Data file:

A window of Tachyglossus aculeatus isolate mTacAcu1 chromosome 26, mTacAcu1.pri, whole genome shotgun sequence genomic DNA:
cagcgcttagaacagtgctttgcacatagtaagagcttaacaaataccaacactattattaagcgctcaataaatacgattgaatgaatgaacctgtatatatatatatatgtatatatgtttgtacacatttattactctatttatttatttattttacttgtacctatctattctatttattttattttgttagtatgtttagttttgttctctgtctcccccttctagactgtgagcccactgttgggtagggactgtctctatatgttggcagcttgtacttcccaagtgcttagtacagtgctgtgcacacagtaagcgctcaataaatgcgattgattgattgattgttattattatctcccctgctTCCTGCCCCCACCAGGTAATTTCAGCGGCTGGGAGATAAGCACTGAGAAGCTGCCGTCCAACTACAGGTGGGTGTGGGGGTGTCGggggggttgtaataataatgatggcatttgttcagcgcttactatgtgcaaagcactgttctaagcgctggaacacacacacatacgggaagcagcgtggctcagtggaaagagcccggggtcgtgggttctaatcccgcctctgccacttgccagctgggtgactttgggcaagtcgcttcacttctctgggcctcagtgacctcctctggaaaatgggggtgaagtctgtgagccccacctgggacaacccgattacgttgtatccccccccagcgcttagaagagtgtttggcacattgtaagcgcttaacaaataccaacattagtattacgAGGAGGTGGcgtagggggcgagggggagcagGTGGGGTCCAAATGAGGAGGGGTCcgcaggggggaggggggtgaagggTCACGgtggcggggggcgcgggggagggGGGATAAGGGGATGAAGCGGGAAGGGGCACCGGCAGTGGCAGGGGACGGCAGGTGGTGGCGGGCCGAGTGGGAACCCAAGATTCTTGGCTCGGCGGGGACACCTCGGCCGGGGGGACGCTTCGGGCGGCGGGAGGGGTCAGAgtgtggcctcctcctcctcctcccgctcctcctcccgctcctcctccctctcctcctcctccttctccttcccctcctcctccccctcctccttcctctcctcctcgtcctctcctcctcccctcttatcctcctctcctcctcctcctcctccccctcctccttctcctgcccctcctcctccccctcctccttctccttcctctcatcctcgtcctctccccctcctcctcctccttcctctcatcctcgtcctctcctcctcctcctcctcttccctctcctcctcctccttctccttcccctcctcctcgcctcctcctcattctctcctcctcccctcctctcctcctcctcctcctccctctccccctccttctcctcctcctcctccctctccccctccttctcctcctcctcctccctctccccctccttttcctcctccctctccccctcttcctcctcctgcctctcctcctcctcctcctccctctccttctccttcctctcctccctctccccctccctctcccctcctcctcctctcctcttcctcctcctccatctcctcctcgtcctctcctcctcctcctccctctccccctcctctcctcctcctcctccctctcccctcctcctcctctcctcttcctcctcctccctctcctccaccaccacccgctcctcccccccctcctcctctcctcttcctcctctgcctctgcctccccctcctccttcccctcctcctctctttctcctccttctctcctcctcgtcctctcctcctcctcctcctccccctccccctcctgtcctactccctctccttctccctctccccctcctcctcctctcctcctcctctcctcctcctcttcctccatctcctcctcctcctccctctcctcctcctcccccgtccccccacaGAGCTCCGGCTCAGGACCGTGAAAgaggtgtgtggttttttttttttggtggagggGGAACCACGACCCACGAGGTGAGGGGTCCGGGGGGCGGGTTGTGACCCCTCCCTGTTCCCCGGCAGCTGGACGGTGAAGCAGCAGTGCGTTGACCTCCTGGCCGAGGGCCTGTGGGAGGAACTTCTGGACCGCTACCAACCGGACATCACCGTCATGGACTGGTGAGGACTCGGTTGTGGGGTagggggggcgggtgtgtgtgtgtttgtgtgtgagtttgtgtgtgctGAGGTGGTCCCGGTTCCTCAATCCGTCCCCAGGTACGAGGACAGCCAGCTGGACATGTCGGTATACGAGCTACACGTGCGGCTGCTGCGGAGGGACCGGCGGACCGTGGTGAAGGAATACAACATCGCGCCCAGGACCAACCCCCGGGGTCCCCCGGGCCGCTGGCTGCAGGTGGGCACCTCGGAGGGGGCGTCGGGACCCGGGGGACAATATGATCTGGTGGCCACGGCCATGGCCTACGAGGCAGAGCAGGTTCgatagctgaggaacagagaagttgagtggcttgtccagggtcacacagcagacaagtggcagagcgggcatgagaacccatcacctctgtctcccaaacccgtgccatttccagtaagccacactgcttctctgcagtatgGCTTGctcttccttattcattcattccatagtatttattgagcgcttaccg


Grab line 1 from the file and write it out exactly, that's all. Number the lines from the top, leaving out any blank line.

A window of Tachyglossus aculeatus isolate mTacAcu1 chromosome 26, mTacAcu1.pri, whole genome shotgun sequence genomic DNA: